14 Responses

  1. KristinW
    KristinW October 5, 2011 at 6:38 am | | Reply


    I’m so inspired by your efforts and look forward to hearing about your journey. I have faced many of the same challenges you talk about, with the exception of trying to ready my body for a baby. Good luck – sounds like you are on your way!


  2. Briley
    Briley October 5, 2011 at 6:43 am | | Reply

    Good luck in all the planning!! If you like to cook, I have found @TerryWalters cookbooks (I only have one) fabulous. The one I have is also separated by seasons, which makes it very convenient. Unfortunately it is still packed away, otherwise I would tell you the name of it as well.

  3. Meagan
    Meagan October 5, 2011 at 7:51 am | | Reply

    Very excited for you and your husband! I too am not willing to “give up” carbs, but I found that limiting them to about 30 per meal worked for me…that way I fill up on healthy lower carb items like veggies and lean protein and still enjoy some carbs (which I adore!). I lost 7lbs in about 1 1/2 months too! Hope you have great success wrangling that A1C to a safe level for pregnancy…best of luck to you!!!! :)

  4. Sysy
    Sysy October 5, 2011 at 8:00 am | | Reply

    Clean eating helped me out TONS with blood sugars. I just don’t eat any white foods and I’m good (aside from unexpected things like infections, stress, um, the usual, ya know) Something that also helped was to simplify my daily routine. When I don’t crowd my schedule or try to fit in too many things in a day, I find that it helps avoid times when I’m in such a hurry that I forget about my diabetes. During my pregnancy I was so loony brained (the hormones will do that to you) that I wore a watch with multiple alarms on it (the watches meant for senior citizens so they remember their medications). Every time the alarm sounded I stopped and thought about my diabetes and about when was the last time I tested. It helped me catch highs and lows before they got super high or low. I was working in a busy corporate office at the time and didn’t want to forget the most important thing-my baby’s well being. Good luck with your goal of lowering your A1c a bit more. I know you can do it.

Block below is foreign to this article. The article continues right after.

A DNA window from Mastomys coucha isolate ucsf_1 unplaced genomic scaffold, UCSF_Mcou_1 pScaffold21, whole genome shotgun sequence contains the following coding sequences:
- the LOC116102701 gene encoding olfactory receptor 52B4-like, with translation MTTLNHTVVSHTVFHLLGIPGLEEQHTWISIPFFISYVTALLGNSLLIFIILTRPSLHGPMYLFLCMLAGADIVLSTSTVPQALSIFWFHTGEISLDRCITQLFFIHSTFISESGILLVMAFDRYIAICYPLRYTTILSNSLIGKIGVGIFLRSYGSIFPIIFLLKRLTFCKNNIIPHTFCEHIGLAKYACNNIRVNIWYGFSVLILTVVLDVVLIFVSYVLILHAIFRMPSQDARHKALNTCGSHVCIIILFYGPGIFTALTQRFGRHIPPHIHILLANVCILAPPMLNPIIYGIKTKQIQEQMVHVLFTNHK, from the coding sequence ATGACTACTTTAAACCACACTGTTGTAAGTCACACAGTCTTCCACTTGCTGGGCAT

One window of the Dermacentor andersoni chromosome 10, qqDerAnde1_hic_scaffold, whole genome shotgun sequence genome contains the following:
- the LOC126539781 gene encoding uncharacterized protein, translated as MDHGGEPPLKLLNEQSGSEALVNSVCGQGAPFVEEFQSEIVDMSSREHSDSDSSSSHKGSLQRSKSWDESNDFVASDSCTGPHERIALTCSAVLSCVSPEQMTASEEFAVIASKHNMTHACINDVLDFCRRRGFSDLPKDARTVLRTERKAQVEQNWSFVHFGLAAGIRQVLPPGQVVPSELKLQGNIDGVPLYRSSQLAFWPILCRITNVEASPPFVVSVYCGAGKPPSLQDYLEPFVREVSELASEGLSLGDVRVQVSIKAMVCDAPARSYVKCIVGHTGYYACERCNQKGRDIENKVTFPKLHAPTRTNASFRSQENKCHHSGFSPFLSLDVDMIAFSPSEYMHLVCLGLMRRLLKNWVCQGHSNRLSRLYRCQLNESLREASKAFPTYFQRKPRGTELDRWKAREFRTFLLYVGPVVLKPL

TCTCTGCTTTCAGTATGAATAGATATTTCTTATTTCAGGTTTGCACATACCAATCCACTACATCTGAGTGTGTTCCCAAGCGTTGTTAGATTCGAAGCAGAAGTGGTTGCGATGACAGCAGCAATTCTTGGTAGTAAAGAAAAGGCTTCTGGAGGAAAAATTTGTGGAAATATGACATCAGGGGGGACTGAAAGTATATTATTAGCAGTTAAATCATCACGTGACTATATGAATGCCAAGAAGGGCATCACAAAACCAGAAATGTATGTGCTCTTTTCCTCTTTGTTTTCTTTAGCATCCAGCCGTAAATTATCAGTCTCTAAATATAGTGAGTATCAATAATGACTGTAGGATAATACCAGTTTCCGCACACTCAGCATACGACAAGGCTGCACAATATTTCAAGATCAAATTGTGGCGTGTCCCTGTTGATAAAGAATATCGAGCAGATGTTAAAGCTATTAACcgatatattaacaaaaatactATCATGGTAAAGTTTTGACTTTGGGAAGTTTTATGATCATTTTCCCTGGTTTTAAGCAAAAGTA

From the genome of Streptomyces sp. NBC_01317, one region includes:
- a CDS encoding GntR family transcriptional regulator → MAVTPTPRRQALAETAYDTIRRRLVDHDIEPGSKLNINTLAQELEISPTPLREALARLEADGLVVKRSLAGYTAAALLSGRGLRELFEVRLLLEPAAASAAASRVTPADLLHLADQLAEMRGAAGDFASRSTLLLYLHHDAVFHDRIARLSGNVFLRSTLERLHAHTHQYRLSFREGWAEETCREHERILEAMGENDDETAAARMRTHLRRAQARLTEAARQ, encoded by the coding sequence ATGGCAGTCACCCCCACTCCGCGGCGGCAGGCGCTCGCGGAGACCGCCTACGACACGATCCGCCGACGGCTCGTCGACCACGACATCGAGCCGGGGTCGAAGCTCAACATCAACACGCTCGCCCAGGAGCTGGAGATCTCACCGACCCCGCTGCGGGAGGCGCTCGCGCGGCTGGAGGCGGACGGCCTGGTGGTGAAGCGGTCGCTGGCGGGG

5. Heather
    Heather October 5, 2011 at 8:28 am | | Reply

    I actually just found out that I have type 2 diabetes and I am about 11 weeks pregnant. Lil freaked out by all this new info and all these numbers and of course the new eating life style!! But glad that I finally found out what is going on with my body! The thing right now that I am trying to get use to is that sometimes I feel sick and tired from the diabetes and other times I feel sick and tired from being pregnant but I am starting to be able to tell which is which!! This def a new journey for me and I am scared out of my wits but I am trying hard to just absorb all I can at this point!! Thank you for this lets me know I am not the only one on this scary journey!!

  6. Lyrehca
    Lyrehca October 5, 2011 at 8:37 am | | Reply

    Good luck!

  7. Caro
    Caro October 5, 2011 at 9:05 am | | Reply

    I’m just four weeks away from meeting my (hopefully totally healthy) baby, and feel about ready to write my own book on the subject of diabetes and pregnancy now! What I want to say to you right now though is that although you’re absolutely right to be planning early, and to be wanting to get your A1c down for your own sake as much as a baby, don’t underestimate the difference that wanting a baby “right now”, as opposed to “sometime soon” can make to your diabetes management.

    Like you, we planned ahead. We began planning before we got married and made a host of specific changes, and I was very committed to good control for the purpose of babies as well as general health. But babies and my diabetes weren’t the sole focuses in my life, and it would have been both unrealistic and stupid to make them so at that time. The month that we felt ready to actually try – the month we would have thrown the birth control out and got on with it if I weren’t diabetic – my A1c was still sitting at 7. Being told “that really wouldn’t be advised”, when I was so desperate to get going, was really hard.

    And it did something to my motivation. My desire for a healthy baby gave me an amazing focus. In 2 months my A1c was down to 5.9%. I was at 5.9% at conception, and that has fallen throughout my pregnancy to my current low of 4.6%. (No bragging, pregnancy does artificially lower the numbers slightly, due to increased blood volume and red blood cell turnover.) Suddenly I was able to deal with that much cookie deprivation, willing to push everything else aside and make my life fit around diabetes rather than my usual approach of making diabetes fit around my life. Some of the changes I made are not sustainable in the longer term. I did eat much lower carb. I did eat practically the same meals at the same times to minimise the number of potential variables. I passed on certain food and activities that I would otherwise have gone for and dealt with the consequences afterwards. I didn’t mind that I was depriving myself of things and letting diabetes influence me in ways I never had before, because I was desperate enough. But doing those things over the much longer term would be so much harder (and bear in mind the actual conceiving bit can take a while too!)